This has been a particularly brutal cold and flu season, but hope is on the horizon. There is one relatively new Michigan-made product that can really help us protect ourselves from the spread of germs and disease. It’s the Extreme Air CPC from Livonia-based American Dryer.

The Extreme Air CPC is an automated hand dryer like you see in many public restrooms. What sets this one apart is the Cold Plasma Clean™  technology it contains. CPC technology breaks down harmful pathogens into simple, safe, naturally occurring molecules. The warm air that blows out is highly ionized, killing germs in the ten seconds it takes to dry your hands, without the use of any chemicals.

This innovative process has me wondering how soon can these dryers be in every school, food establishment, and medical facility?

To learn more about what makes this product so unique, I visited American Dryer in Livonia, where the dryers are designed and assembled. The company has a long history of applying innovation and creativity to the fairly mundane concept of drying a person’s hands, some of which is detailed on a wall of products past and present.

According to Vice President of Technology, Michael Robert, innovation is a core contributor to American Dryer’s longevity. Their team of engineers is constantly working toward new technologies, products, and applications. “If you’re innovating, your company is always going to grow,” Roberts said.

American Dryer was originally part of Taylor-based Masco Corporation, although the products were assembled in a plant in Indiana.  Donald Rabahy began working at Masco in 1967. Then in 1985 he pursued his dream of owning his own business. He purchased American Dryer, Inc with his son, Daniel, who is now the President.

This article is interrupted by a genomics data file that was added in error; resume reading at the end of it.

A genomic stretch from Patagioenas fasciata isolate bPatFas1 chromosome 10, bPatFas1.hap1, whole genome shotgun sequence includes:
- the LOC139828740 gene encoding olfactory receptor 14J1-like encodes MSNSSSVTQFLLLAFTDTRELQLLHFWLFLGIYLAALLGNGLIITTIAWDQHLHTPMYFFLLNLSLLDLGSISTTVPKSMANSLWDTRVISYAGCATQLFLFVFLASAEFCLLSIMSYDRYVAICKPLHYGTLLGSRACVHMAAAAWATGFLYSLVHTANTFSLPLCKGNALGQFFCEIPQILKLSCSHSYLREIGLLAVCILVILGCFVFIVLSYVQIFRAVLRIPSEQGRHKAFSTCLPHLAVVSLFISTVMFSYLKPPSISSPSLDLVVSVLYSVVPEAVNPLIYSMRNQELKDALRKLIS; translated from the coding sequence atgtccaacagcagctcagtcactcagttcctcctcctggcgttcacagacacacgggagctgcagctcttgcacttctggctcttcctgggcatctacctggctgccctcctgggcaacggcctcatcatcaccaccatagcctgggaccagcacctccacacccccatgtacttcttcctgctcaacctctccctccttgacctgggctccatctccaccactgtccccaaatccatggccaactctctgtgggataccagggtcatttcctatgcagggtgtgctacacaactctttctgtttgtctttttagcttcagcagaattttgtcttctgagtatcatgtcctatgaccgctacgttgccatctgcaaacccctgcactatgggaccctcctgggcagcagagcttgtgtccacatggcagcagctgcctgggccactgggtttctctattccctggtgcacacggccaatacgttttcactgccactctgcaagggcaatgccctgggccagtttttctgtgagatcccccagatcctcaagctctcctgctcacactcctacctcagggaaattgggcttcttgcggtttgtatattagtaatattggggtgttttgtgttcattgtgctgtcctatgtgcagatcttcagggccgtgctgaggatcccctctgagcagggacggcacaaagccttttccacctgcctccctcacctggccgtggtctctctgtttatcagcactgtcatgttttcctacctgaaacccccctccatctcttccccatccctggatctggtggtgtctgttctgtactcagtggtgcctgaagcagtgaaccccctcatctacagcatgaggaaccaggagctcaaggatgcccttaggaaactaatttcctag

All in all, the company has been around for an impressive sixty two years, the last thirty of which have been in Michigan.

You might be asking yourself, wait, how long have electric hand dryers even been around? The answer is pretty close to that same amount of time. The first one was invented in 1948 by Chicago native, George S. Clemens. His hand dryer was reportedly inspired by a shortage of wood after World War II. The wood shortage meant a paper shortage, which meant no paper towels in public washrooms.

No paper towels in public restrooms is just how the folks at American Dryer like it. Their products are designed to replace that need, creating a tidier restroom environment and eliminating the cost of constantly replenishing the paper towels. The company estimates that the savings on paper products typically pays for the cost of the dryers in approximately three to six months.

Roberts contends that a neater facility can also protect a company’s reputation, especially restaurants. “People see your restroom is a mess and they wonder what your kitchen looks like,” Roberts said.

Perception of cleanliness is certainly not the only factor. The Center for Disease Control (CDC) emphasizes that regular hand-washing, particularly before and after certain activities, is one of the best ways to remove germs, avoid getting sick, and prevent the spread of germs to others. The CDC recommends people wash their hands for at least 20 seconds to reduce the spread of germs.

Unfortunately a recent study by Michigan State University researchers found that only 5 percent of people who used the bathroom washed their hands long enough to kill the germs that can cause infections.  The study was focused on a collegiate environment, so that really makes me wonder how low that number might be in an elementary school.

Kids may not be eager to wash their hands, but drying them under a high-speed automatic dryer can be fun, and with American Dryer’s new technology, their hands could be sanitized in half the time it takes to properly wash them.

Author: Lisa Diggs

Lisa Diggs is a writer, speaker, entrepreneur, business consultant, avid traveler, and founder of The Catalyst Company, LLC, Michigan Positivity Project, and Buy Michigan Now.